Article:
This innovation provides the following thermal properties data from a single steady-state test run: the effective thermal conductivity value (ke) for the full temperature difference, and multiple thermal conductivity values (λ) for intermediate temperatures. The test specimen (or material) is instrumented with one or more intermediate temperature sensors to allow the calculation of the multiple λ data points within the material and through its thickness. The methodology is particularly effective when coupled with any of the cryogenic boil-off calorimetry instruments (cryostats) developed by the Cryogenics Test Laboratory at NASA-KSC.
The methodology is described by three examples: carbon composite panels testing using Cryostat-500 flat plate, aerogel blanket testing using Cryostat- 400 flat plate, and thin aerogel blanket testing using Cryostat-100 cylindrical. In all three cases, the test specimen consisted of six layers of material stacked together (six stack). The outer surfaces of the stack define the hot and cold boundary temperatures of the system as is normal for steady-state thermal testing principles. In between each layer of material is a temperature sensor. The individual layer thicknesses, as well as the stack thicknesses, are measured so that the position (depth) of each temperature sensor is known. The sensors used in these cases were thermocouples of small gauge wire (30 to 36 gauge, for example). The sensors are placed in the middle portion of the stack, and the lead wires are brought straight out, or spiraled around for additional length, depending on the level of heat transfer associated with a given test specimen. Cryostat boil-off testing is performed per normal in-house laboratory procedures.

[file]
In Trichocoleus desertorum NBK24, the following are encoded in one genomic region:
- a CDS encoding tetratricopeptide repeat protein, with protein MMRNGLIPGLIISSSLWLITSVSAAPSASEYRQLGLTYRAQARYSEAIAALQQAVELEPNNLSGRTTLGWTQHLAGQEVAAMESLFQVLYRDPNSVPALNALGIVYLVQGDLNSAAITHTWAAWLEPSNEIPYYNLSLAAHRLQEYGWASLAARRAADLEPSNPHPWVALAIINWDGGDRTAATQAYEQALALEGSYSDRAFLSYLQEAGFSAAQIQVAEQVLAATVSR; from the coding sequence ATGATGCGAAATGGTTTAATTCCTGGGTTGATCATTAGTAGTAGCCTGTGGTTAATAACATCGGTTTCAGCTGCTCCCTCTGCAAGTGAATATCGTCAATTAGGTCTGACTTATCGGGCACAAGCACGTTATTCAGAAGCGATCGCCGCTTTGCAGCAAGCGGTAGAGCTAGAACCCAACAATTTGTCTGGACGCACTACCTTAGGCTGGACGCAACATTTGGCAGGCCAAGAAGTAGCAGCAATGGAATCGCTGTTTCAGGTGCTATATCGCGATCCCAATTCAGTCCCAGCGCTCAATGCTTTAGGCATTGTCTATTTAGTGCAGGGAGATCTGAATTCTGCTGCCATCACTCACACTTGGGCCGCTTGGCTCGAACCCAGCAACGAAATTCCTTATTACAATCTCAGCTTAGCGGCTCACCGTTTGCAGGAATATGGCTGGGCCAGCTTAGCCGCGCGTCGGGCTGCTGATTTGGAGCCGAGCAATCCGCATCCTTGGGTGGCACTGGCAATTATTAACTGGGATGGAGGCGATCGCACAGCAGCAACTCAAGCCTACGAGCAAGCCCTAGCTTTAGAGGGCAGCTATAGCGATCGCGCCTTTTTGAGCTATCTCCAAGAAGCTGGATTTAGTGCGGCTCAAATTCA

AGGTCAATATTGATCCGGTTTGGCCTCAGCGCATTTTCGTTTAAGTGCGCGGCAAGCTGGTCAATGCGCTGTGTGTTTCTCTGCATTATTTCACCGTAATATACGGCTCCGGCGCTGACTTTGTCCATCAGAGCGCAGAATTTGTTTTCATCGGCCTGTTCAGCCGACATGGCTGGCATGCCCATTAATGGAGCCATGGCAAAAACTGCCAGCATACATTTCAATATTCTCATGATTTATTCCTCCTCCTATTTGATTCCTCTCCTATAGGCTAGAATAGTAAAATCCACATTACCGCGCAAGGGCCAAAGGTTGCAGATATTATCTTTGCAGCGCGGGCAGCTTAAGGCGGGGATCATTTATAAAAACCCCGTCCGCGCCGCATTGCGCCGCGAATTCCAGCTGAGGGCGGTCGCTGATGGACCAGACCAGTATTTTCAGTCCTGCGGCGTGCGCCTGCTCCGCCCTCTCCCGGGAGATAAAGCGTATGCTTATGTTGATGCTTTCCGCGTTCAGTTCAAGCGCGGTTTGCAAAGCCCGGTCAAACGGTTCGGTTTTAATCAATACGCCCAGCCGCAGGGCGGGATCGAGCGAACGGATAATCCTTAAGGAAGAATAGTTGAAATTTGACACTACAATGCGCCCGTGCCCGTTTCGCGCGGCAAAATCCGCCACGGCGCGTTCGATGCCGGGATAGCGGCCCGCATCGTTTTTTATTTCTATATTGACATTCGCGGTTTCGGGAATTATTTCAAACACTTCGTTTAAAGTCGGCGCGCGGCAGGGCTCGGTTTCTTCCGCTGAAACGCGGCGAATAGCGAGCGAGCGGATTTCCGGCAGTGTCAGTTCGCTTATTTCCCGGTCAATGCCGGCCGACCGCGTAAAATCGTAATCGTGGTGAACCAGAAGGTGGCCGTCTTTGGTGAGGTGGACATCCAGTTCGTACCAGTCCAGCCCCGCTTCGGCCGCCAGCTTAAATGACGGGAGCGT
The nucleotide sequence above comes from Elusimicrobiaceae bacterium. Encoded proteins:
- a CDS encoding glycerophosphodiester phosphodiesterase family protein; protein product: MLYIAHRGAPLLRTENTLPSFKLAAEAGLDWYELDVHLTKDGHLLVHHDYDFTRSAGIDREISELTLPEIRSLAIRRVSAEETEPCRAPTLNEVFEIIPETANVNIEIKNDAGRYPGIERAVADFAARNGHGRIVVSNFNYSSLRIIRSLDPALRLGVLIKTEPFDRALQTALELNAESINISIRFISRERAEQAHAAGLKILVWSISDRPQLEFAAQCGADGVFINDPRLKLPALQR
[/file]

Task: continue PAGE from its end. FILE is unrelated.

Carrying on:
When steady-state conditions are achieved, the steady-state heat flow (Watts) is known for the prescribed boundary temperatures and test environment. The layer temperatures are also recorded. From one single test, the heat flux and ke are calculated (as previously described for cryostats), and large quantity of individual λ points (up to the factorial of one less than the number of sensors — (n–1)!) to generate a plot of λ versus temperature.
The methodology for multiple data points from a single test can be extended to any steady-state thermal measurement instrument. The key factor is knowing the specific in situ location of the intermediate temperature sensors. The sensor placement and lead wire routing has been developed for either flat plate or cylindrical test geometries. The software to perform these calculations is still under development at the time of this reporting. Current EXCEL macros and manipulation provide for plotting and reporting results.
This work was done by James Fesmire and Wesley Johnson of Kennedy Space Center. KSC-13811